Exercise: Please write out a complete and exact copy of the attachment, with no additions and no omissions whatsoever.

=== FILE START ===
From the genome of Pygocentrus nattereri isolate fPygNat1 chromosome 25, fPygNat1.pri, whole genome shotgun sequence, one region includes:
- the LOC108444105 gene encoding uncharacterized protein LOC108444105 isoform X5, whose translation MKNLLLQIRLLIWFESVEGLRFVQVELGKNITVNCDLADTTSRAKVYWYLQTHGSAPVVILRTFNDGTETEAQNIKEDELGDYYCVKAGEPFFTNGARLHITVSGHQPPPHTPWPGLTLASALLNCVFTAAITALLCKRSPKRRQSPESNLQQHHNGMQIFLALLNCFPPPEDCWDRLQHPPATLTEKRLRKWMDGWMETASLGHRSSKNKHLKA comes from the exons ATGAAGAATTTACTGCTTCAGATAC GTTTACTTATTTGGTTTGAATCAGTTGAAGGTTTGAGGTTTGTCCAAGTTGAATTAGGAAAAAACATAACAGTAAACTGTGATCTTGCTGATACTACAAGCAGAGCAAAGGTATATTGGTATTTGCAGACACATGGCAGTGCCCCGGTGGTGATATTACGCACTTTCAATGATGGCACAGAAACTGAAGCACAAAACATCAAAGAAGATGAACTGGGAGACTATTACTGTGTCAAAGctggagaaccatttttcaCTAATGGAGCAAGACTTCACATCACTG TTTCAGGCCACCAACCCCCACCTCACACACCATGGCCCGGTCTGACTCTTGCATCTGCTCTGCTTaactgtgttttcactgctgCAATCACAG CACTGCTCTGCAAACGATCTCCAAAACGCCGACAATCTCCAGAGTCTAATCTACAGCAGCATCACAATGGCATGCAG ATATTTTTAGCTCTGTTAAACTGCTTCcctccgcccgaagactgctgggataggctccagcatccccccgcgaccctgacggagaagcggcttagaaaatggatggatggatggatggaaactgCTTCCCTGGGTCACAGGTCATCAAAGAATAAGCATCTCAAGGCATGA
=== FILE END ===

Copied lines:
From the genome of Pygocentrus nattereri isolate fPygNat1 chromosome 25, fPygNat1.pri, whole genome shotgun sequence, one region includes:
- the LOC108444105 gene encoding uncharacterized protein LOC108444105 isoform X5, whose translation MKNLLLQIRLLIWFESVEGLRFVQVELGKNITVNCDLADTTSRAKVYWYLQTHGSAPVVILRTFNDGTETEAQNIKEDELGDYYCVKAGEPFFTNGARLHITVSGHQPPPHTPWPGLTLASALLNCVFTAAITALLCKRSPKRRQSPESNLQQHHNGMQIFLALLNCFPPPEDCWDRLQHPPATLTEKRLRKWMDGWMETASLGHRSSKNKHLKA comes from the exons ATGAAGAATTTACTGCTTCAGATAC GTTTACTTATTTGGTTTGAATCAGTTGAAGGTTTGAGGTTTGTCCAAGTTGAATTAGGAAAAAACATAACAGTAAACTGTGATCTTGCTGATACTACAAGCAGAGCAAAGGTATATTGGTATTTGCAGACACATGGCAGTGCCCCGGTGGTGATATTACGCACTTTCAATGATGGCACAGAAACTGAAGCACAAAACATCAAAGAAGATGAACTGGGAGACTATTACTGTGTCAAAGctggagaaccatttttcaCTAATGGAGCAAGACTTCACATCACTG TTTCAGGCCACCAACCCCCACCTCACACACCATGGCCCGGTCTGACTCTTGCATCTGCTCTGCTTaactgtgttttcactgctgCAATCACAG CACTGCTCTGCAAACGATCTCCAAAACGCCGACAATCTCCAGAGTCTAATCTACAGCAGCATCACAATGGCATGCAG ATATTTTTAGCTCTGTTAAACTGCTTCcctccgcccgaagactgctgggataggctccagcatccccccgcgaccctgacggagaagcggcttagaaaatggatggatggatggatggaaactgCTTCCCTGGGTCACAGGTCATCAAAGAATAAGCATCTCAAGGCATGA